February historically commemorates the contributions of Africans in America, initially designated as “Negro History Week” by Carter G. Woodson in 1926 through his Association for the Study of African American Life and History (ASALH). Dr. Woodson spotlighted the narratives of African Americans, elevating them from being considered “chattel” or enslaved to recognizing their humanity and accomplishments. This legacy led to the official adoption of Black History Month by U.S. President Gerald Ford in 1976 during the nation’s bicentennial celebrations.

Reflecting on my heritage, I recall delving into my grandparents’ photo albums, seeking connection to ancestors who migrated from Mississippi’s Delta region to Michigan during the industrial boom. Despite my curiosity, I needed to gain knowledge of their lives and experiences. My grandmother, while protective of her memories, revealed fragments of our family history yet sometimes hinted at painful memories of the Jim Crow South, where segregation and limited opportunities prevailed. I knew when something would be rather sensitive when she would respond to my query with, “O’Landa, sometimes you just gotta let sleeping dogs lay.” As a child, I never considered the trauma of living in the Jim Crow South. I never thought about the pain of living in a world of “Whites only,” the bathrooms, the drinking fountains, and public accommodations. I never thought about sharecropping and limited access to education, where many would not complete an elementary education and were barred from voting under the threat of bodily harm or death.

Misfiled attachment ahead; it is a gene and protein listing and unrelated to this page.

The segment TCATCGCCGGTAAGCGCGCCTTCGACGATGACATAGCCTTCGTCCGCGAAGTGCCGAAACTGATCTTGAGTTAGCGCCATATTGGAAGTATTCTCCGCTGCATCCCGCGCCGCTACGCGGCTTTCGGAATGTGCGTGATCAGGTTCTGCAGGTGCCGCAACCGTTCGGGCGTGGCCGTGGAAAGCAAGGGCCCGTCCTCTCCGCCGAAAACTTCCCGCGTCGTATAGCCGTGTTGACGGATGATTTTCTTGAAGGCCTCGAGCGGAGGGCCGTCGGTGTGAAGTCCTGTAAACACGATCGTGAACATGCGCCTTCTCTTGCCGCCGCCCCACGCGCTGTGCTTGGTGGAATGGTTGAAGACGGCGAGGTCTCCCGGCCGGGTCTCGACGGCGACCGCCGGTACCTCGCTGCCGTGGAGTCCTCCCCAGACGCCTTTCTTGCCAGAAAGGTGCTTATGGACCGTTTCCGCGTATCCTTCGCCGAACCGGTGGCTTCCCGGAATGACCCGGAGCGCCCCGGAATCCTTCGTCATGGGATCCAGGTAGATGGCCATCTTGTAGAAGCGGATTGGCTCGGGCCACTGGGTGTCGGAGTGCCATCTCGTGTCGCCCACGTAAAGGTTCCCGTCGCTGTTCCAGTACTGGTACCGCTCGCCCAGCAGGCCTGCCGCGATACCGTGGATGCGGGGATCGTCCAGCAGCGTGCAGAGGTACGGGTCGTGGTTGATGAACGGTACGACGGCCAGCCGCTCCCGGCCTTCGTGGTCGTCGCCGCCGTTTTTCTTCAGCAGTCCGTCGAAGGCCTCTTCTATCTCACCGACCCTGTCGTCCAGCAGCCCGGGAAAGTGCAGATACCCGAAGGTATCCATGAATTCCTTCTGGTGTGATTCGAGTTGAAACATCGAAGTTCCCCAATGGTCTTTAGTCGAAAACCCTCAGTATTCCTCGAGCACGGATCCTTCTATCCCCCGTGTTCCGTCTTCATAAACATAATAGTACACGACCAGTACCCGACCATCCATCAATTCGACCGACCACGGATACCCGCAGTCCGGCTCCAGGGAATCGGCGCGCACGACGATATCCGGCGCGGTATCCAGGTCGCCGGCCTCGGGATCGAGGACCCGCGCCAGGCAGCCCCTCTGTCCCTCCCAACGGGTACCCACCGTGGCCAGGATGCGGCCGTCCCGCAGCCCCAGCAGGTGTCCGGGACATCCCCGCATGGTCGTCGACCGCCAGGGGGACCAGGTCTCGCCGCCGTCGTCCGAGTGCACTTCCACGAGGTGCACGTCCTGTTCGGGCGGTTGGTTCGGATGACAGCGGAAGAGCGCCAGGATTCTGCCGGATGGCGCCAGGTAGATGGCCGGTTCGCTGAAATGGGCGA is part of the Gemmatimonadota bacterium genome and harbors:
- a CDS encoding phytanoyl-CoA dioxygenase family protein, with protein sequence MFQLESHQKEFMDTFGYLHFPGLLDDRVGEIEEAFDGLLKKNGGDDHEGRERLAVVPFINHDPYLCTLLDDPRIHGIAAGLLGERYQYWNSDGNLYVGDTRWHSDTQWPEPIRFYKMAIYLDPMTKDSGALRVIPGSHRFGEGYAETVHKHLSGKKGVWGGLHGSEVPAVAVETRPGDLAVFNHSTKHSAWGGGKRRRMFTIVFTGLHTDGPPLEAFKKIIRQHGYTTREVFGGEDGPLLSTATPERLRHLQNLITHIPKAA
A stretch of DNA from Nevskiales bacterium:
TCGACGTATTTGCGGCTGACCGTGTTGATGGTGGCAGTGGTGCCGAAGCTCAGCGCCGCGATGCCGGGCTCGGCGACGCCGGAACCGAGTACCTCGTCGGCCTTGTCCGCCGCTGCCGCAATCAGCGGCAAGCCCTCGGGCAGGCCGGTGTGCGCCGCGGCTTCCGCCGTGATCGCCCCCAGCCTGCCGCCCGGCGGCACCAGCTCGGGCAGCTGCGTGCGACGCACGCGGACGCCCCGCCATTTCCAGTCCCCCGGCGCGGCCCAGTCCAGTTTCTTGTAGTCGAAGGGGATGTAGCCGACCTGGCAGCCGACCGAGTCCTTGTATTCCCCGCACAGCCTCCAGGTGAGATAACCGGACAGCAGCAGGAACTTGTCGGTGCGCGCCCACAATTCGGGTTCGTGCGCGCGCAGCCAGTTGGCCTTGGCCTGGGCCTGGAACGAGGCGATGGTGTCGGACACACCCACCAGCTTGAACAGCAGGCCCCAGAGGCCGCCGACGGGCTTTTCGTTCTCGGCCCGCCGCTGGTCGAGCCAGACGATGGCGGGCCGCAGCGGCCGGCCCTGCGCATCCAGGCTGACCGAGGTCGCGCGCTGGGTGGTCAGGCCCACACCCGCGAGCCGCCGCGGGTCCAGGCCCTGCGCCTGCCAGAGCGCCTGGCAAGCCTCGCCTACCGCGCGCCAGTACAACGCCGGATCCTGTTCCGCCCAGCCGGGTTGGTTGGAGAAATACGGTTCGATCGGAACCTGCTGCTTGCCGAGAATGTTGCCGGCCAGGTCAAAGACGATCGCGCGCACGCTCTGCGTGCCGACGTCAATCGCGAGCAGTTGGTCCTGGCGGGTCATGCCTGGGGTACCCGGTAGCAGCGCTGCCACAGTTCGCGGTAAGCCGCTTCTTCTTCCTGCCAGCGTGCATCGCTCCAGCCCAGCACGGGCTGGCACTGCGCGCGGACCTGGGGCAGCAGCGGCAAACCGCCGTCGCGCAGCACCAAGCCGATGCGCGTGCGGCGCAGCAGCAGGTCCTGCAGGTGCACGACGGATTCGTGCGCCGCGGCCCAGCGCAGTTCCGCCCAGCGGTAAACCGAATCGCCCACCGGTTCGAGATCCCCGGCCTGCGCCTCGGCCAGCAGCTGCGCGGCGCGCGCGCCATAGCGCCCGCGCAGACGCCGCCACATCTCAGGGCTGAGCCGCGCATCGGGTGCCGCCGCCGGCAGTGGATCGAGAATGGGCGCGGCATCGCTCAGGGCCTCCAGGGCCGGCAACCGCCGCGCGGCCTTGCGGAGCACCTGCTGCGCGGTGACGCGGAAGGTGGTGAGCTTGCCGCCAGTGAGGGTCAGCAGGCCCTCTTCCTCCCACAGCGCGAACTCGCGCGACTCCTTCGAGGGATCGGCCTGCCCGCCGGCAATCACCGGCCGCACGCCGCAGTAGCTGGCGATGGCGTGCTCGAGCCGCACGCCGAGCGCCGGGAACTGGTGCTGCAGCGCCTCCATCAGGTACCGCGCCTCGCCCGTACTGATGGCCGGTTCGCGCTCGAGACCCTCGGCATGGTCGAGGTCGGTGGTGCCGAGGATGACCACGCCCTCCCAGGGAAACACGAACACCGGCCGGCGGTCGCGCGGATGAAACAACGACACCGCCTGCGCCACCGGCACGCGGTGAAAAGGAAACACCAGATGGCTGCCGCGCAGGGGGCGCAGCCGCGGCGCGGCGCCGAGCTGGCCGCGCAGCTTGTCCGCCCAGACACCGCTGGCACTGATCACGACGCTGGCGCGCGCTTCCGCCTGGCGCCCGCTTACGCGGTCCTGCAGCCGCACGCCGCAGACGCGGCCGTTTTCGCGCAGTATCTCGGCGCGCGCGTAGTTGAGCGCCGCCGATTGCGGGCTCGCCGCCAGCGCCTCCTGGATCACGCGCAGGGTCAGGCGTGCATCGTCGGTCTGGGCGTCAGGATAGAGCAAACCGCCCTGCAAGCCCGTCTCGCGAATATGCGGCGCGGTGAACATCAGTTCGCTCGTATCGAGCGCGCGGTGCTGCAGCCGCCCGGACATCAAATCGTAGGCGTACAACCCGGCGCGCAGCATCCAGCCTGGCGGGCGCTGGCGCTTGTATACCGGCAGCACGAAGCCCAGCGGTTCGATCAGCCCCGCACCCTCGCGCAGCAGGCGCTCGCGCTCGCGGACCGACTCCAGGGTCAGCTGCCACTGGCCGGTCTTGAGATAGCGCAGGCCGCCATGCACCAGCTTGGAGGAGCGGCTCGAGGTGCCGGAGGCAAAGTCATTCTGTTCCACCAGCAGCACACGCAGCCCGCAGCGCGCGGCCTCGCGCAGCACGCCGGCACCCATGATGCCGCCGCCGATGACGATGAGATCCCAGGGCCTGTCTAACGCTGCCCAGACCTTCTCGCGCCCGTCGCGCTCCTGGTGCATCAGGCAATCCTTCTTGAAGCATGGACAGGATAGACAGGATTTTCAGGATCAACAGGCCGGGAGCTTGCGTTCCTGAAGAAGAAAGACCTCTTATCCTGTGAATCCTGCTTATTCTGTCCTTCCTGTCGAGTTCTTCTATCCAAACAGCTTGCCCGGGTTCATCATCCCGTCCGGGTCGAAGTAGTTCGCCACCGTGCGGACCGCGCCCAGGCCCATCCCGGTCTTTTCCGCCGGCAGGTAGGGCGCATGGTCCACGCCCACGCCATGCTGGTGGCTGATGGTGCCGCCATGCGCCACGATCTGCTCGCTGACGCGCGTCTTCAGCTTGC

In the context of Black History Month, the scripture from 1 Corinthians 12:27 resonates, highlighting the interconnectedness and value of each individual within the body of Christ. As a clinical chaplain, I interpret this through the lens of trauma-informed care, emphasizing the importance of listening to the narratives of those historically marginalized or oppressed. Acknowledging the trauma of systemic injustice, especially among descendants of the enslaved, underscores the need for compassionate engagement and support within the church community.

Over the next eighteen months, I have the privilege of collaborating on new pathways to share the gospel by leading the technology and media cohort for the Proclamation Project. The Proclamation Project in the Christian Church (Disciples of Christ) seeks to equip clergy with the tools to communicate the Gospel message effectively. This initiative aims to inspire deeper engagement with the Christian faith in today’s diverse cultural landscape by promoting faithful interpretation of scripture and innovative approaches to proclamation ministry. Through these efforts, the church endeavors to amplify marginalized voices, foster empathy, and advocate for justice and reconciliation in the ongoing pursuit of Christ’s love and salvation.

~ Rev. Orlando Scott, chaplain at Northside Hospital in Lawrenceville and Duluth, GA and pastor of Amplify Christian Church (DOC)

This post also appeared in the February 2024 issue of the New Church Know-It-All.

One thought on “A reflection on Black History Month

  1. How inspirational. Yes we must know and embrace our heritage; trusting as our ancestry did that there is a God somewhere. May God continue to bless your ministry Rev Orlando Scott.

Leave a Reply

Your email address will not be published. Required fields are marked *

This site uses Akismet to reduce spam. Learn how your comment data is processed.